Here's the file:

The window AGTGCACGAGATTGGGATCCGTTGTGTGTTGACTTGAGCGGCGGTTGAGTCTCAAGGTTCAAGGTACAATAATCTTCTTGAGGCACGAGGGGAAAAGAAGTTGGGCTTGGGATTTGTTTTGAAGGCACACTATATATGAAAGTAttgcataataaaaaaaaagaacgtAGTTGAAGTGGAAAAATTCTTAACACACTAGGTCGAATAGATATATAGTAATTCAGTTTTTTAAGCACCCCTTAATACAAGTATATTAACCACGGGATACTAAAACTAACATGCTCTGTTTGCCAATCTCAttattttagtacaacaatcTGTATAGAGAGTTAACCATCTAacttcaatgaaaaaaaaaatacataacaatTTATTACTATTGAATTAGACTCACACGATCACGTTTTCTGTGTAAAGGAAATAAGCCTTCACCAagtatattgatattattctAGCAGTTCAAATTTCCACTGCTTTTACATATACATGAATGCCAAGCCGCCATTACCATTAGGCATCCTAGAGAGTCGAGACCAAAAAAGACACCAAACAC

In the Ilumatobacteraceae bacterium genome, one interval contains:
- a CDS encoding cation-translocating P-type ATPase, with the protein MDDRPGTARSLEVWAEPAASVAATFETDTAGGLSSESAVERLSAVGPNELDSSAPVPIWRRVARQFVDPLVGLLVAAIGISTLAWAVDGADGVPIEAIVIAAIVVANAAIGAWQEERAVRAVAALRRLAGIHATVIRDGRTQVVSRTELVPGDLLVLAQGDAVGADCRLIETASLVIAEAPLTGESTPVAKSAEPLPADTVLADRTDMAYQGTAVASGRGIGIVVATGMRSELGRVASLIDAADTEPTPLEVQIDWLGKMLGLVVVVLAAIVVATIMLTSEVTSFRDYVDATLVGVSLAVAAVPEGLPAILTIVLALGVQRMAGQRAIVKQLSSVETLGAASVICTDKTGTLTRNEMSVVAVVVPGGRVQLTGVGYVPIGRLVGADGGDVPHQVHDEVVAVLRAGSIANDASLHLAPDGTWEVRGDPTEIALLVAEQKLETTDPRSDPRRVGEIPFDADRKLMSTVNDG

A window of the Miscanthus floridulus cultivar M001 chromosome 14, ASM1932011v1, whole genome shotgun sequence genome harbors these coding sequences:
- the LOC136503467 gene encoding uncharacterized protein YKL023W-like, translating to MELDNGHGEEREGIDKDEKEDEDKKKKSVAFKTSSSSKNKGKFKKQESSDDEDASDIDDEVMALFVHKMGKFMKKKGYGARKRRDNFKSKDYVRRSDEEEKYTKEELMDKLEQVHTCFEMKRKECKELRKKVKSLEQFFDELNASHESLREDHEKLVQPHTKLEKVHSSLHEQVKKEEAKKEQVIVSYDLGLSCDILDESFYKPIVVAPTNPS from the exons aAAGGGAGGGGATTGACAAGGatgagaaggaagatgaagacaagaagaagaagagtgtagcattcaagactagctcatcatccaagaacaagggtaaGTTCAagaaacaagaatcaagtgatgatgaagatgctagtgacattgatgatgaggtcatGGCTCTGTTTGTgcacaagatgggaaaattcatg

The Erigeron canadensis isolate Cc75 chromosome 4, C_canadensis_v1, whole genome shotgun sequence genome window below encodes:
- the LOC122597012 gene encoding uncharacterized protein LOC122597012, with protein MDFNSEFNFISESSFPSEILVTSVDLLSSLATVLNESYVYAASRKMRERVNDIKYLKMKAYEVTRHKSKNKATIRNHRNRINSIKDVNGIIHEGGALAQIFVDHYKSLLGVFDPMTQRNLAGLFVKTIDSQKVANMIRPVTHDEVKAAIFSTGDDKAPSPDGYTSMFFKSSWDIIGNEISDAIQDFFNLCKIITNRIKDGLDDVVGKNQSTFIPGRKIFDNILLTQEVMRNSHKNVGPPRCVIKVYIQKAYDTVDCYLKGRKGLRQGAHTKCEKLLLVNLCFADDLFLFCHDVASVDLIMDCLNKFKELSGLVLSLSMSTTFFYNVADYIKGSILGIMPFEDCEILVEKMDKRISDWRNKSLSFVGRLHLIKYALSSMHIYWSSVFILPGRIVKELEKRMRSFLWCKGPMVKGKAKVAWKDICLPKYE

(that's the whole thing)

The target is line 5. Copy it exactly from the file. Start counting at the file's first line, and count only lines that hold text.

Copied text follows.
- the LOC136503467 gene encoding uncharacterized protein YKL023W-like, translating to MELDNGHGEEREGIDKDEKEDEDKKKKSVAFKTSSSSKNKGKFKKQESSDDEDASDIDDEVMALFVHKMGKFMKKKGYGARKRRDNFKSKDYVRRSDEEEKYTKEELMDKLEQVHTCFEMKRKECKELRKKVKSLEQFFDELNASHESLREDHEKLVQPHTKLEKVHSSLHEQVKKEEAKKEQVIVSYDLGLSCDILDESFYKPIVVAPTNPS from the exons aAAGGGAGGGGATTGACAAGGatgagaaggaagatgaagacaagaagaagaagagtgtagcattcaagactagctcatcatccaagaacaagggtaaGTTCAagaaacaagaatcaagtgatgatgaagatgctagtgacattgatgatgaggtcatGGCTCTGTTTGTgcacaagatgggaaaattcatg